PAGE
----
Many fans were surprised that Pete Carroll & John Schneider selected Paul Richardson with their first pick in the 2014 NFL Draft. My surprise was dulled a little bit because, interestingly enough, both Doug Baldwin and Aaron Wilson (Ravens Insider- a must twitter follow) mentioned Paul Richardson by name -- to the Seahawks - an hour or two before the selection was made. Still, it was still surprising based on some of the things Pete Carroll and his coaches have said over the past year regarding big receivers. As Carroll said, post draft, "you can't make a little guy a big guy, and sometimes you can't make a big guy fast enough to play."
After digging in a little to research Richardson, the dots really start to connect. While Richardson did not visit the VMAC, it was reported that he had meetings with the Seahawks' team psychologist, whom I believe to be Michael Gervais. Our own Scott Enyeart knows Gervais quite well and interestingly, in 2010, Scott 2005sent Danny and I a big packet of information that hashed out some of the things Gervais does in the Pete Carroll program.
The packet also included a trove of information on Carroll's philosophies at USC. Looking through that while reading up on Gervais, I remembered a PDF transcript from a coaching seminar given by Pat Ruel, Pete's Offensive Line Coach at USC and the current Assistant Offensive Line Coach with the Seahawks supporting Tom Cable. Toward the end of this presentation he gave in 2006, there are a few illuminating quotes that point to the Paul Richardson select. Ruel says:
"Part of our theory here at Southern Cal is if we run a boot(leg), we're going deep. There's somebody going deep. We run drop-back, there's somebody going deep. We run quick game, there's somebody going deep. We run short game, there's somebody going deep. We're going deep all the time.
"Why? Because that's where the big plays are created, and the defense has to know that they have to defend the field. The more they think they're threatened, the better chance your passing game will have. So whether it's your short game, quick game, drop-back or boot, we are going deep."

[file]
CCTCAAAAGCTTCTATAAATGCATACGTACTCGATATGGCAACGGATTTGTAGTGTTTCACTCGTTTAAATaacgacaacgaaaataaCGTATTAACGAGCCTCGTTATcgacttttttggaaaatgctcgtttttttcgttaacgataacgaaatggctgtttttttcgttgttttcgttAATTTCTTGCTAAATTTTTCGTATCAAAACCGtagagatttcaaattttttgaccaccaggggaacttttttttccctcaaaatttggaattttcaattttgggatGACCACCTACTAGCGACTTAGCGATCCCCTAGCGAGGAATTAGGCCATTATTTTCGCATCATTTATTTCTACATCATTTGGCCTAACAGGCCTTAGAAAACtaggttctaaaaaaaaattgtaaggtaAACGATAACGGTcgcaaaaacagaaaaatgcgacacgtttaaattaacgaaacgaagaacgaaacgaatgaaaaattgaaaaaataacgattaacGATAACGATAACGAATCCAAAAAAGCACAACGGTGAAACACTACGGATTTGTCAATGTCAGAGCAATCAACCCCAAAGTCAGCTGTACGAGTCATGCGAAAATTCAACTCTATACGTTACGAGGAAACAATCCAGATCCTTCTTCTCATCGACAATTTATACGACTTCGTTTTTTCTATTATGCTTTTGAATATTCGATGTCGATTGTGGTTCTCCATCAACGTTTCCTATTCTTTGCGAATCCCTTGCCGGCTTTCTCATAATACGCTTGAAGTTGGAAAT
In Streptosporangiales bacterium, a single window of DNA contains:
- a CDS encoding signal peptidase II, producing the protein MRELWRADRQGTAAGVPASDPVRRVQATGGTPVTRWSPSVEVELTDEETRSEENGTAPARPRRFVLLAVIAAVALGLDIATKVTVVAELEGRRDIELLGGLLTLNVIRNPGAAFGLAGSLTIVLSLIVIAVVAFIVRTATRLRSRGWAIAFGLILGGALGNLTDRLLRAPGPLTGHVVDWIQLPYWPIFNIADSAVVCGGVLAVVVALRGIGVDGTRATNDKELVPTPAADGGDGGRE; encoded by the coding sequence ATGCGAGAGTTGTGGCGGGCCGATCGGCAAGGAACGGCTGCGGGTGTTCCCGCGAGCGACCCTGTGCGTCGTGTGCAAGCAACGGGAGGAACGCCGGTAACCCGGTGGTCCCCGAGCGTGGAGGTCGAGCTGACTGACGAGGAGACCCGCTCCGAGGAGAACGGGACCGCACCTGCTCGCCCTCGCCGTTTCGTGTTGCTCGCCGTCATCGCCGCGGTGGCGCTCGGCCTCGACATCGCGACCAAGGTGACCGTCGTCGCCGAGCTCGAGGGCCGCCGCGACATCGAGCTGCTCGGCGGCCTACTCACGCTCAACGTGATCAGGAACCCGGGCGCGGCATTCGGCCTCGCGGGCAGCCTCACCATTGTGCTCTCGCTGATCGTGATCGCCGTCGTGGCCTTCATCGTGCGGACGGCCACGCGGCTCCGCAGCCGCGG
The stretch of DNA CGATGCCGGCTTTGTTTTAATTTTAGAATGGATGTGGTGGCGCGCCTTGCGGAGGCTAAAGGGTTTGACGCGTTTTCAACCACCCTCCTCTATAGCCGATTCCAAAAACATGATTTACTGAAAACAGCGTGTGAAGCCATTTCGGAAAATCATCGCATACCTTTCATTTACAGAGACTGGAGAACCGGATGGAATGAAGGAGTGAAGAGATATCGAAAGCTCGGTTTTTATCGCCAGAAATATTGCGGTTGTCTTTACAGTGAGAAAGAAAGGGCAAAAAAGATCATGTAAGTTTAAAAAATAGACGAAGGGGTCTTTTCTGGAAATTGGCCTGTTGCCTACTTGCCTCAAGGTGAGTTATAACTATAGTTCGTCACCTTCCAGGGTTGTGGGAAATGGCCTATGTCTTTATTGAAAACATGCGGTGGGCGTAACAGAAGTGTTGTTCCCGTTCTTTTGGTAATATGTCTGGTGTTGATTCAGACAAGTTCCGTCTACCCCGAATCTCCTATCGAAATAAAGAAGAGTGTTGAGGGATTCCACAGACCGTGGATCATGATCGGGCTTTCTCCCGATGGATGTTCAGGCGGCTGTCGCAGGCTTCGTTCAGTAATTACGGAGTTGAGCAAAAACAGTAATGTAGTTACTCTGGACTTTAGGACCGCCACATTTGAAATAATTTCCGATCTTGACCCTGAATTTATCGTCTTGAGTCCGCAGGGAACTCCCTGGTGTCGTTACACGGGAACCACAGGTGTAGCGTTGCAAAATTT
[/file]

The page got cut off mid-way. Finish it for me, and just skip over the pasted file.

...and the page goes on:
"Now, it helps to have a fast guy going deep who can catch the ball."
It helps to have Paul Richardson. It helps to have Percy Harvin. The Seahawks essentially burned their 1st round picks in 2013 and 2014 on two fast wide receivers. Whether it is Richardson or Harvin, or both at the same time, they want somebody going deep. All the time. No matter what play they're running, they want someone going deep.
It ties in with the Seahawks' desire to run the ball -- and get a loaded box and single high safety -- and to have a mobile quarterback with a strong arm.
When I read this entire presentation, the offense becomes so crystal clear. In it, Ruel talks about moving the quarterback, running the ball, and throwing deep. The importance of moving the quarterback cannot be understated in Carroll's system. Why? Because a defense, when they know where the quarterback's platform is going to be, will eventually design pressure to find that launch point. This was evidenced in the Super Bowl.
The Seahawks knew exactly where Peyton Manning was going to be, and even though they were only credited with one sack, they used this knowledge to create disruptions, which led to wobbly throws, deflected throws, interceptions and fumbles. This leads me to my next thought: Having good offensive tackles is essential when you want to run outside zone and move the quarterback to create explosive plays.
The Seahawks drafted two tackles (Justin Britt and Garrett Scott) and two wide receivers (Paul Richardson and Kevin Norwood). Many fans are griping about the lack of a guard - and I do not dispute that guard is an important position as well - but I believe that Cable is happier with J.R. Sweezy and James Carpenter than most fans happen to be.
The Seahawks' offensive plan is to run the ball, move their quarterback, and try to create explosive plays in the passing game. Carroll, in recent interviews, also mentioned that a deep threat should also help the short the intermediate passing game -- as it creates space underneath for possession WR and TE. Drafting two tackles and two wide receivers not only fills holes created in free agency (Golden Tate and Breno Giacomini) but it gets them further to the vision of the offense that they prefer to implement - run the ball, move the quarterback, and create explosive plays.
Some 12s are surprised that Pete Carroll gave Richardson the number #10 out of respect for Jim Zorn. I think I know why Pete gave Richardson #10:
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